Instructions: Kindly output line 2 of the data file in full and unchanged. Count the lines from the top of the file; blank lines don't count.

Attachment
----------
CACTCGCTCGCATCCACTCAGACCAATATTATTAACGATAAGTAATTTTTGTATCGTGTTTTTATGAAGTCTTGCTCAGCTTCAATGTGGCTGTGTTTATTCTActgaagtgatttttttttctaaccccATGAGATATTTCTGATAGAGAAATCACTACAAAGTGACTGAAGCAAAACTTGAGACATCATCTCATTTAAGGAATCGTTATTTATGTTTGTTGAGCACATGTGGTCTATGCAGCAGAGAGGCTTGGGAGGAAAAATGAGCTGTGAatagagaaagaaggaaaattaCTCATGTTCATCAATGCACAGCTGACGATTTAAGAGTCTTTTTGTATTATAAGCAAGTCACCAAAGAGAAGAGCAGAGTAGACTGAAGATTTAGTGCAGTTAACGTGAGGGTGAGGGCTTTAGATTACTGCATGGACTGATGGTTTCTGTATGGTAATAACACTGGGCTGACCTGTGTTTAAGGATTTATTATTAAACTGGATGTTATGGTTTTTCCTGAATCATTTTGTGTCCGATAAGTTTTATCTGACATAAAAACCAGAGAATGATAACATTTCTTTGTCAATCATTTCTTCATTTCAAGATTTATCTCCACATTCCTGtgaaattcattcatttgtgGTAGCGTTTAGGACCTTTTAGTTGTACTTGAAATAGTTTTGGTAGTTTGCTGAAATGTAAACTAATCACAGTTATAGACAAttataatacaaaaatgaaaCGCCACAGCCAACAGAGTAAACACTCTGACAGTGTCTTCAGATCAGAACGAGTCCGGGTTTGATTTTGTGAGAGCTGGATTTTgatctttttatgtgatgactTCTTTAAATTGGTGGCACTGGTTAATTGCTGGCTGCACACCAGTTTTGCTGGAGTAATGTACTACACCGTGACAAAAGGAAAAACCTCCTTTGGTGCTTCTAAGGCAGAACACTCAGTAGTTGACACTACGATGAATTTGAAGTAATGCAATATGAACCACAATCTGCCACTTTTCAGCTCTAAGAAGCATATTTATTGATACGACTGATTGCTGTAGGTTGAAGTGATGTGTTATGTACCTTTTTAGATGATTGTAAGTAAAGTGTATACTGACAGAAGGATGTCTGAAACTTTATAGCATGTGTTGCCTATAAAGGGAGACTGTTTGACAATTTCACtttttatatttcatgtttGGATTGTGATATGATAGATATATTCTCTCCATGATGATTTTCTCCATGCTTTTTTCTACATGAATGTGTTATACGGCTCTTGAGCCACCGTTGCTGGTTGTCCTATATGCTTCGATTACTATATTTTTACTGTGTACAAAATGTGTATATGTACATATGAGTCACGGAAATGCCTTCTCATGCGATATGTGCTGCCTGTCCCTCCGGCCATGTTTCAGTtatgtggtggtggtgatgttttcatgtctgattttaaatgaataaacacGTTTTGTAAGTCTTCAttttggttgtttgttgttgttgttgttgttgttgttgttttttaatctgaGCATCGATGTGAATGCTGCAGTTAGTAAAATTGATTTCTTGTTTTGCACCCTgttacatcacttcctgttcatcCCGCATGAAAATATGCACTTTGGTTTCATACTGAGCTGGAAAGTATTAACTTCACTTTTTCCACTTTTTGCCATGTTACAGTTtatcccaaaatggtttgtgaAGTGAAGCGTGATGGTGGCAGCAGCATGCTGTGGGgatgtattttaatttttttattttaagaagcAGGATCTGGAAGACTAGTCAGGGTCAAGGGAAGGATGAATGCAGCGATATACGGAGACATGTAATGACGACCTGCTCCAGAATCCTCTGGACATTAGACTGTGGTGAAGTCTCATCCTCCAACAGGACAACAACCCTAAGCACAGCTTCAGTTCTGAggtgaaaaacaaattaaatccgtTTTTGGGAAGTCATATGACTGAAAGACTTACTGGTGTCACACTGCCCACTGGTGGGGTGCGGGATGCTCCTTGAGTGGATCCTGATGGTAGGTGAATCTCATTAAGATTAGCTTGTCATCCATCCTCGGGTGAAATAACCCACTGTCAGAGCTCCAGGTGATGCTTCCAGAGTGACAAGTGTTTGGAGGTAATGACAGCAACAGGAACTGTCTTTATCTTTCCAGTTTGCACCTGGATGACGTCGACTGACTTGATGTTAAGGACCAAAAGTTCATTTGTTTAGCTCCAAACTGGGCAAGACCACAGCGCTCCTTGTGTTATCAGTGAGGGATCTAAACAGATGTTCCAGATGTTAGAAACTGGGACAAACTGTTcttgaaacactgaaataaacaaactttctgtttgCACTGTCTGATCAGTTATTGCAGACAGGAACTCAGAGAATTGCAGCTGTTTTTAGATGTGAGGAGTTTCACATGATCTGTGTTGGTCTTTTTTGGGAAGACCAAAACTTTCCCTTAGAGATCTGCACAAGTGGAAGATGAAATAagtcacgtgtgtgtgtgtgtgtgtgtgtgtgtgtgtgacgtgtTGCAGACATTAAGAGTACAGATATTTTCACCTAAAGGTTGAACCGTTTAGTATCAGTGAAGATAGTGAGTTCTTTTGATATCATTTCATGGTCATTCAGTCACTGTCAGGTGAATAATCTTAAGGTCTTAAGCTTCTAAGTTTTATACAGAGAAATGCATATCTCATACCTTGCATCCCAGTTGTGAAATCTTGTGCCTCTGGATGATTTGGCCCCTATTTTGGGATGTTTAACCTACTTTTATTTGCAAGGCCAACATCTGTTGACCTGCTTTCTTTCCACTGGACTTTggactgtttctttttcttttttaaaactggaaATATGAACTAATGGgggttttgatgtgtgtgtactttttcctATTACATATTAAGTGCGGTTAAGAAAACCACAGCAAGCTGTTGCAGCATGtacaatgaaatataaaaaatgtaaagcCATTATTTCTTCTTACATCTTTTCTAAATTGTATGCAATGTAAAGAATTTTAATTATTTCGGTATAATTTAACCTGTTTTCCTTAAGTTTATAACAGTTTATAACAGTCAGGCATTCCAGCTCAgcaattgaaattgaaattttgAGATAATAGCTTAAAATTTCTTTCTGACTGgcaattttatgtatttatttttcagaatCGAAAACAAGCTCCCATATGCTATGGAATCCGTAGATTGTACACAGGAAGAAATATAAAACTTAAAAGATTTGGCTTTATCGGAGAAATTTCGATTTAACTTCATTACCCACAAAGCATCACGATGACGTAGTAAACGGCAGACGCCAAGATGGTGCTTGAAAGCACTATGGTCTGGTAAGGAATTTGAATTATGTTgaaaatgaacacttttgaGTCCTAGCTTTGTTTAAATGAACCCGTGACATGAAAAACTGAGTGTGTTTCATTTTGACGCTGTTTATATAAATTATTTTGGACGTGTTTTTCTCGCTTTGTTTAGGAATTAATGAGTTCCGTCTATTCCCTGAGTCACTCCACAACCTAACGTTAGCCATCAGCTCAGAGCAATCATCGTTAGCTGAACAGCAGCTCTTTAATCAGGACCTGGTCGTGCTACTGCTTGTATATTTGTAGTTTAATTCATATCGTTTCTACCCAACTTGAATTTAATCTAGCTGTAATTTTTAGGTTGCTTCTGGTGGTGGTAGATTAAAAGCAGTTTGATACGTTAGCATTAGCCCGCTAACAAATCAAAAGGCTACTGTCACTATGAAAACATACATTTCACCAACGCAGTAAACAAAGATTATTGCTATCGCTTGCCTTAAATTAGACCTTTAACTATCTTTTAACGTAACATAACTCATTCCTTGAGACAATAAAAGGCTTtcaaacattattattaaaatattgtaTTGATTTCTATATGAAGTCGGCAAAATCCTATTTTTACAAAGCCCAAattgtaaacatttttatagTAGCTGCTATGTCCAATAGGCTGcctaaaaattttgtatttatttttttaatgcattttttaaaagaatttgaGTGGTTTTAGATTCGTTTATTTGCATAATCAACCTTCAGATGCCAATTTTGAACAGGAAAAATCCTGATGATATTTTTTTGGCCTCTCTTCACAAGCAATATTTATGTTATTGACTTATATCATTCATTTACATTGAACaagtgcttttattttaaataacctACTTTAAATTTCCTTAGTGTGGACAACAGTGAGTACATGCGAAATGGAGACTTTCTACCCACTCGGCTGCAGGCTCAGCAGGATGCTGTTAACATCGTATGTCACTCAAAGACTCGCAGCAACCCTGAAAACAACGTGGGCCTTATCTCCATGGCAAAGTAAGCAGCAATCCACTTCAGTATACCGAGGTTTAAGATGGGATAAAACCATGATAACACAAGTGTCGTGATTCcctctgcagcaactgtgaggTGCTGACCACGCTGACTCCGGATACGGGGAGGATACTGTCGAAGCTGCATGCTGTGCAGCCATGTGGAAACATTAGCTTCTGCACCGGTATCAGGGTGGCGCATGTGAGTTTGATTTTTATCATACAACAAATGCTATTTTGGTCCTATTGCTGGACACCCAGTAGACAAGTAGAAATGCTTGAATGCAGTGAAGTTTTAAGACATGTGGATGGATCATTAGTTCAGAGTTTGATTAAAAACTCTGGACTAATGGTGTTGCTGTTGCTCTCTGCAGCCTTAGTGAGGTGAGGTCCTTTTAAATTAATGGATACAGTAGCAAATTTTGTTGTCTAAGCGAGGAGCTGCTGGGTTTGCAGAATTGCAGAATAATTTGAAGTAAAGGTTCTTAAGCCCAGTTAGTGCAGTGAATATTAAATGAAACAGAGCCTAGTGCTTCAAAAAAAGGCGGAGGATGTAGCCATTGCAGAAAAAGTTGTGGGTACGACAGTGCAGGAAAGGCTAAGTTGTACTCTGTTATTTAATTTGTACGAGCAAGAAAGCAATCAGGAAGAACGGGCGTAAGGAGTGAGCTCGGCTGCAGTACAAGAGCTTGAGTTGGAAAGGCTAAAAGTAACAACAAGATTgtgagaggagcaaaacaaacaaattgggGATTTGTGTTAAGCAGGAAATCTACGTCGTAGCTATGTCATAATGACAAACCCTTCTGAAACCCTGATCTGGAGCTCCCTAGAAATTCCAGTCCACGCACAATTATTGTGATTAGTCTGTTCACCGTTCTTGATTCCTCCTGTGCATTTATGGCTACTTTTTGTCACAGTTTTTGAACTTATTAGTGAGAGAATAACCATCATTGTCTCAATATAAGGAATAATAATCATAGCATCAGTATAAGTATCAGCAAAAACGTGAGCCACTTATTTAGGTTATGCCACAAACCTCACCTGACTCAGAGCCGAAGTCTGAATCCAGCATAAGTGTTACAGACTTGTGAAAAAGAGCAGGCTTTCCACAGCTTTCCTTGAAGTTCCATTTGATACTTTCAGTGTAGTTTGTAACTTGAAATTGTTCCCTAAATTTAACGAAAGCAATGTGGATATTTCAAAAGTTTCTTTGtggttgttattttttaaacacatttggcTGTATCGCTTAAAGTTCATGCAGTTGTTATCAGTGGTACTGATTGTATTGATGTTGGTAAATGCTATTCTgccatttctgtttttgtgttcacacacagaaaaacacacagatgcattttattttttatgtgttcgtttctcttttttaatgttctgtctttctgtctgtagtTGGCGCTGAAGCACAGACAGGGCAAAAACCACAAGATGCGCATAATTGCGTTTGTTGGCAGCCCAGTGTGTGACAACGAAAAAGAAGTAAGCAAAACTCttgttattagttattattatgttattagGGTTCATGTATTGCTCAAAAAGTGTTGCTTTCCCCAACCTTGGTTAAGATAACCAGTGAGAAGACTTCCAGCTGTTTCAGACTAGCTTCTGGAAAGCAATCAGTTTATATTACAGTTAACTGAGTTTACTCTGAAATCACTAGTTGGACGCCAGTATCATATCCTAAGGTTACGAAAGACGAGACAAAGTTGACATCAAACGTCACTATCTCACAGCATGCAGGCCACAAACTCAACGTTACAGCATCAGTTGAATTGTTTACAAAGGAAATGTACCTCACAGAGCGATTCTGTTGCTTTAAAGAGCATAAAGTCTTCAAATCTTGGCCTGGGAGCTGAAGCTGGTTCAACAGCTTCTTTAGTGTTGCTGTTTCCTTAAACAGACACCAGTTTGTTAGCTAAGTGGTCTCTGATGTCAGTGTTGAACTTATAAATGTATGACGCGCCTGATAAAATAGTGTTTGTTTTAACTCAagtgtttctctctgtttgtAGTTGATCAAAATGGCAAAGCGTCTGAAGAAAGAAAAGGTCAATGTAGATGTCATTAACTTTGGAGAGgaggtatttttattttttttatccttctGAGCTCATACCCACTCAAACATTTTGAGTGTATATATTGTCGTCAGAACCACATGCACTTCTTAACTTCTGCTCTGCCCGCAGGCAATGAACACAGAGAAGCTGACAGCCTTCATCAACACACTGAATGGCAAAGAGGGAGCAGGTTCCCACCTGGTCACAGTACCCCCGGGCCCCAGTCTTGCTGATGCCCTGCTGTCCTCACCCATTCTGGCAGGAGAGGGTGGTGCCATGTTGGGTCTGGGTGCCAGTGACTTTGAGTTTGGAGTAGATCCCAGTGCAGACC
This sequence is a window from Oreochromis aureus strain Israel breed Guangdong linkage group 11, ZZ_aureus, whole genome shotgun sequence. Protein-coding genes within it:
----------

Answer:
This sequence is a window from Oreochromis aureus strain Israel breed Guangdong linkage group 11, ZZ_aureus, whole genome shotgun sequence. Protein-coding genes within it: